Always wear a shirt in public and consider skipping shorts unless you’re on the beach. Avoid anything that is torn or too tight. The rules of dress are particularly important when visiting a temple or mosque. Keep your legs and head covered, and take off your shoes, if you plan to enter these holy sites. You may find caps and cloths available for visitors to borrow for free should you forget to provide your own.
Other Do’s & Don’ts
A few final words before you’re on your own in India. These last tips will help you put your best foot forward whether it’s your first visit or your fifteenth.
Honour Your Elders
Respecting one’s elders (and social superiors) is extremely important in India. Use a person’s professional title whenever possible, and courtesy titles like “Mr.” when it’s not. Wait to be invited to use someone’s first name. Stand when an elder or a guest enters the room and remain standing until you’ve offered them a seat.
Be Aware Of Your Appendages
Pointing with your finger is considered rude, as is pointing a foot at another person. Feet are considered unclean in India. Use them only for the essentials, and avoid things like pushing items with your feet or resting with your legs up on a table. Apologise quickly if you accidentally slip.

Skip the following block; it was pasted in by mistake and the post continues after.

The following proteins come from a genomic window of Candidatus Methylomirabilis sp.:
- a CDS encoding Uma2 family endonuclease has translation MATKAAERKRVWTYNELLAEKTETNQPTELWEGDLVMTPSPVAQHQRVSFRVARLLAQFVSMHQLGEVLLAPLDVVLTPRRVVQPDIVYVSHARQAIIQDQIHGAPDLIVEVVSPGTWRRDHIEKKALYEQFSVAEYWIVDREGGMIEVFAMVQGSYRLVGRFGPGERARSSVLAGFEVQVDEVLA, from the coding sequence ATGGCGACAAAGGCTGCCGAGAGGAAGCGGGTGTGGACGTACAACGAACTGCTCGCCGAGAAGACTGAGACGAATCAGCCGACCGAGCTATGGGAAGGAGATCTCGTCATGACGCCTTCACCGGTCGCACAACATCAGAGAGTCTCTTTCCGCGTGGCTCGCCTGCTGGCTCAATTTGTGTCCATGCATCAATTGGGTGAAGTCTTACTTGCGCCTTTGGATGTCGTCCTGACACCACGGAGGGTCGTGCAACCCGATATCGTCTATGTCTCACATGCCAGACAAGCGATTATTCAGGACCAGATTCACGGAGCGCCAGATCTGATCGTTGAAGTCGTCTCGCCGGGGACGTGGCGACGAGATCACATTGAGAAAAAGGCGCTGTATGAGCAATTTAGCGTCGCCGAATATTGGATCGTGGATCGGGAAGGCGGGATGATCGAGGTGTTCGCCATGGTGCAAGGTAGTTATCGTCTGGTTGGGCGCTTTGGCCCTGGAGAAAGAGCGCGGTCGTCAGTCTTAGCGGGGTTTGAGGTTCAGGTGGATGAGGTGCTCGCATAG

Respect Religious Sites And Ceremonies
Religion permeates many aspects of life in India and deserves the utmost respect. Along with donning the appropriate dress before visiting a temple or mosque, educate yourself on other rules that may prevent or influence your entry. Some Hindu temples are closed to non-Hindus, for example, while non-Muslims are not typically allowed in mosques during prayer time. Think twice before taking photographs of religious sites, and never take photos of funerals or cremations.
Expect Intrusive Questions
As a traveller, you will frequently run into locals who want to strike up a conversation. You will be peppered with questions that may seem odd or intrusive to an English speaker, but do not take offence. Subjects like family, occupation, and income are considered polite conversation, even between strangers, in India. Think of such queries as icebreakers, and feel free to ask the same questions back.